Can we achieve a circular economy in the fashion industry? One new report says yes. Moving away from a linear take-make-waste model is critical. Clothes can be made with limited impact; be recycled and refurbished; and be long-lasting and ultimately, be kept in use for extended periods of time. Quite simply, clothing can be worn again and again, and again. Now that is what we have been aspiring too for some time now.

While many designers are creating products with the environment in mind these days, there are still challenges that exist. In my book, Sustainable in a Circular World, I note that of the 213 targets set following the Copenhagen Fashion Summit in 2017, it seems under 30% have been hit. Again, it’s no wonder aspirations are high, but targets are higher. Part of the challenge is that companies are struggling to increase the amount of recycled material used for clothing. The good news, however, others are beginning to figure out how to get it done.

Case in point: The Jean Redesign project, which brings together 72 organizations from across the global fashion value chain. Making jeans requires large amounts of resources, such as pesticides, water, and energy, and the way they’re designed and constructed makes jeans difficult to remake and recycle after use. The Jeans Redesign guidelines encourage leading brands, mills, and manufacturers to transform the way jeans are made. Based on the principles of a circular economy, they’re a blueprint for collective action to scale circular practices, according to the Ellen MacArthur Foundation.

The guidelines were updated in 2021 and the Ellen MacArthur Foundation recently released a report that reveals the barriers, solutions, and innovation gaps faced between March 2019 and June 2021.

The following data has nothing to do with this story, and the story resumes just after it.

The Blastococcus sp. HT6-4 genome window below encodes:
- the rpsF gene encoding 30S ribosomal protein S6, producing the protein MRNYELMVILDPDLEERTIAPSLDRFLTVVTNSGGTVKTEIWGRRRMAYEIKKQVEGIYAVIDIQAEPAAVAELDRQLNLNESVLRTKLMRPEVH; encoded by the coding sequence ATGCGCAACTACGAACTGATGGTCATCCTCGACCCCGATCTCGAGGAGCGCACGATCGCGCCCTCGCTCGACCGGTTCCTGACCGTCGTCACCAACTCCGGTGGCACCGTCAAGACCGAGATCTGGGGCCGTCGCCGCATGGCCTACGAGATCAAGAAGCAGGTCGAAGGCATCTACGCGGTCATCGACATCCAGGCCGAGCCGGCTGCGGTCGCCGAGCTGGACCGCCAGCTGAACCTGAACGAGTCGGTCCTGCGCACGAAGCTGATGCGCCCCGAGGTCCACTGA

Here is what the report found. Some 80% of participants in The Jeans Redesign have made fabric or jeans that comply with the guidelines and common definitions. A third of these brands reported that they now have a jeans portfolio that is 95-100% aligned with The Jeans Redesign guidelines.

All in all, this results in brands putting half a million pairs of jeans on the market that are durable, recyclable, and traceable—yup, traceable. The use of technology to track and trace garments enables collected clothes to be reused and recycled. While this is still in limited use—11% of brands and garment manufacturers have opted to use technology—it does offer some promise for the future.

We see that it is possible to make jeans for a circular economy today—and that if we want to continue in this direction, businesses must take bold and decisive action. Another key component is collaboration both across the value chain and within organizations, which we are beginning to see happen.

This is a step in the right direction, but it will be interesting to see how this will continue to evolve over time, all while delivering successful results. Time will tell what comes of this project and what comes next for circularity in the fashion industry, and what our jeans will tell us about in the coming months.

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